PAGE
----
While Brexit’s influence on Britain’s financial health has revealed mixed results, the UK’s shipbuilding and boating industry has reaped the rewards of the weakening Pound. The UK’s boat and yacht industry has seen revenues surge to their highest level since the financial crisis after the weaker pound helped drive up sales.

Sales rose by 3.4% to £3.1bn in the year to April 2017, according to a report by lobby group British Marine. It said that the depreciation of the pound since the EU referendum had boosted the sector by making products cheaper for international buyers. Overseas sales for UK marine manufacturers rose by 4.7% last year. It’s the sixth consecutive year of growth for the industry, British Marine said. “These impressive figures demonstrate how the industry has successfully cashed in on the pound’s devaluation since the Brexit referendum in 2016,” said Howard Pridding, chief executive of British Marine.Revenues last reached £3.1bn in 2008-09 as recession gripped the world’s major economies.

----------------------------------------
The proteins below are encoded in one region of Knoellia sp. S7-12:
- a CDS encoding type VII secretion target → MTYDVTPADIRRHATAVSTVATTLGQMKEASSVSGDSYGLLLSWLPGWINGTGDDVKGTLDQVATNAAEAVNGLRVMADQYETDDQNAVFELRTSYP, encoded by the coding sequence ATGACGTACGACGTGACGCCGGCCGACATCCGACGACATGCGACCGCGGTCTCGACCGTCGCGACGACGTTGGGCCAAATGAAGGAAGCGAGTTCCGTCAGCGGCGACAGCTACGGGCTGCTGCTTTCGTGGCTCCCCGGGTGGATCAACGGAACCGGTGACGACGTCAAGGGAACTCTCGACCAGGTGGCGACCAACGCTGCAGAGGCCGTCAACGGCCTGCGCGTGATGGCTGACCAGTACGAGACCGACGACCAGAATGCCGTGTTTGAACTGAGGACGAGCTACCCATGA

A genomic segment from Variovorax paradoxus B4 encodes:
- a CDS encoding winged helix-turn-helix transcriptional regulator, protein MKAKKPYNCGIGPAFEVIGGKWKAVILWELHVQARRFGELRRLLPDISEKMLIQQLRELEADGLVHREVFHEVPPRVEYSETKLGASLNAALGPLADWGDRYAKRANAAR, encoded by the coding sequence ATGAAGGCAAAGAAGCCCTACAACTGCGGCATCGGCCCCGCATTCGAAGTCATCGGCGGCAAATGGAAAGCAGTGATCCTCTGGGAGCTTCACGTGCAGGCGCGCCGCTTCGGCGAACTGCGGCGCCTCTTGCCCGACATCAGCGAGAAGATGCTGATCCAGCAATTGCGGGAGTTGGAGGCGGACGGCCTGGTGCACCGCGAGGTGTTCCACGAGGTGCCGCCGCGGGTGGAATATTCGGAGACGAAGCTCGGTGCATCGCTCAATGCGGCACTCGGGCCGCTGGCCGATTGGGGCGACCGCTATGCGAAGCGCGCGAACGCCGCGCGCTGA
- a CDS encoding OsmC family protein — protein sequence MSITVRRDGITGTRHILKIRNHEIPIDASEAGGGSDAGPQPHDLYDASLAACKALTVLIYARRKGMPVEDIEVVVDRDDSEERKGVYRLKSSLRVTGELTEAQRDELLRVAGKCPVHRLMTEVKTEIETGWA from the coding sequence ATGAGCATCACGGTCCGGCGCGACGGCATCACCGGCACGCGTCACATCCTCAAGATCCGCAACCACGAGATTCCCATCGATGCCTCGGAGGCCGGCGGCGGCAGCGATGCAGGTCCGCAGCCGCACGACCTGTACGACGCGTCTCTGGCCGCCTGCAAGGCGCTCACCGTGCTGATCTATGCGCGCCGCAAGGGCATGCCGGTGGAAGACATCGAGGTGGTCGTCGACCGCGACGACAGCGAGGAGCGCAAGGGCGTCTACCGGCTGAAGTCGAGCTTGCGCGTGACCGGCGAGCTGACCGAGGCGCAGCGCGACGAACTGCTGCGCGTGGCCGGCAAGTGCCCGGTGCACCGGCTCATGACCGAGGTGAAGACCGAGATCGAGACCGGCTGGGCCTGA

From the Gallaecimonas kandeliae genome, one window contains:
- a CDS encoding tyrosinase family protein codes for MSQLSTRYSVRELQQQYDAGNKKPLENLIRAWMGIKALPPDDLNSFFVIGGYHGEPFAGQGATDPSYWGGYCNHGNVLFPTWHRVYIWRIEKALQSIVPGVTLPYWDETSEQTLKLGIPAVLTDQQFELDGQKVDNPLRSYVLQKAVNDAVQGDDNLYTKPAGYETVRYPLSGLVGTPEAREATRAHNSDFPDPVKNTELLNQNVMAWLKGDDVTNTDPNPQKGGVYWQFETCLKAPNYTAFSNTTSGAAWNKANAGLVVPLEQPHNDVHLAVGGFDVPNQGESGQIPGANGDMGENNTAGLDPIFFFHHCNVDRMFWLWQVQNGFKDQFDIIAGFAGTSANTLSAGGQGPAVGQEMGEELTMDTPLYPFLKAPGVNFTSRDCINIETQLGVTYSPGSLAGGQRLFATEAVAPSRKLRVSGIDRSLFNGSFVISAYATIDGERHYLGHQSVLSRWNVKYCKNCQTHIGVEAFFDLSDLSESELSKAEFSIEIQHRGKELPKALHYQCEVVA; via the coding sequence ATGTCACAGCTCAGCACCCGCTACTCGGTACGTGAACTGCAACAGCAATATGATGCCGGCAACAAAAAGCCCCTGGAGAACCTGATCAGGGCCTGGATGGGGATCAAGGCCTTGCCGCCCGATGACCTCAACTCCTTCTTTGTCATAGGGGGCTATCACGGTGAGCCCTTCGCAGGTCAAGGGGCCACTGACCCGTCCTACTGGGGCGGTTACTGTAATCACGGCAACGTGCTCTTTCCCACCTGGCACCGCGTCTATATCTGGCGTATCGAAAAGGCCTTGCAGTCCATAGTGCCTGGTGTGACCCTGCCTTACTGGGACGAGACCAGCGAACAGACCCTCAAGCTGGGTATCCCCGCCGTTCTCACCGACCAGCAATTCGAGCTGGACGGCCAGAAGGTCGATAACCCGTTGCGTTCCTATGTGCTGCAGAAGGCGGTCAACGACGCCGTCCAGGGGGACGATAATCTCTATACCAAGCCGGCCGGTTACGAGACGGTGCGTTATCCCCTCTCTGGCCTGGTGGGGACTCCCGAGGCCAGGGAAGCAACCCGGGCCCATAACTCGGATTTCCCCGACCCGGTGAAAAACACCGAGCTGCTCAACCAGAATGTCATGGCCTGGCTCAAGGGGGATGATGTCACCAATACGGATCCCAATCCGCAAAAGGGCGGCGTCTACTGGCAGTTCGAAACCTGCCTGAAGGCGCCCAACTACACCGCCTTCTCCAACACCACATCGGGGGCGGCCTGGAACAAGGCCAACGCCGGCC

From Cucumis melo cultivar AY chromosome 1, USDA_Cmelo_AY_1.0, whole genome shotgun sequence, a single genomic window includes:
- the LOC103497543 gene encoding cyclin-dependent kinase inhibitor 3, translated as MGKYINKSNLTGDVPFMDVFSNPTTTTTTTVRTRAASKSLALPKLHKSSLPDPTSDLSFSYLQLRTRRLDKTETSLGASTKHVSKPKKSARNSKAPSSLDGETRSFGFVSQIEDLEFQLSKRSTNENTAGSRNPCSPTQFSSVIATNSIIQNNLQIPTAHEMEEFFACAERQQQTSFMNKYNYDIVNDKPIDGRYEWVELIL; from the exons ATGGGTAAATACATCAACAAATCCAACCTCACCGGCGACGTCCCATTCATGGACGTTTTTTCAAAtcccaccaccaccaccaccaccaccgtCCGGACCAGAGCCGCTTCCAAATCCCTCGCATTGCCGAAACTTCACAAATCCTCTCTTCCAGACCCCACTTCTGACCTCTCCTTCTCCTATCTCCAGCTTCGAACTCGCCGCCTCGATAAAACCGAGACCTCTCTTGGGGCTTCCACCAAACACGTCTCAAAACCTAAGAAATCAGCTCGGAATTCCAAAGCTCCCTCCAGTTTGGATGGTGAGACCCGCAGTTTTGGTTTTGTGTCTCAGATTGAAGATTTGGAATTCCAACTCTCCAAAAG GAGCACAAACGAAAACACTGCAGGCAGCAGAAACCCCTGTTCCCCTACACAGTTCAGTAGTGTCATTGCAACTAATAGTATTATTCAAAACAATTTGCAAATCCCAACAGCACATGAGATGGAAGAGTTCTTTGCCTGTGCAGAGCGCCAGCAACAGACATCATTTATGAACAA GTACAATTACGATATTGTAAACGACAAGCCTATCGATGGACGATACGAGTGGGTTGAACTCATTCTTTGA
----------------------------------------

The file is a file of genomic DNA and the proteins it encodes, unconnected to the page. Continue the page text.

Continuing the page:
The fall in the value of the pound has also helped the domestic market as holiday-makers decided to stay in the UK. Examining the trends over the second half of last year British Marine said 60% of the industry’s tourism specialists reported an increase in sales over the summer. Mr Pridding said: “As the pound has dipped, many Brits have rekindled their love for barges, yachting, watersports holidays and canal cruises in and around the UK.” The figures were released as part of the opening of the five-day London Boat Show which runs until 14 January.

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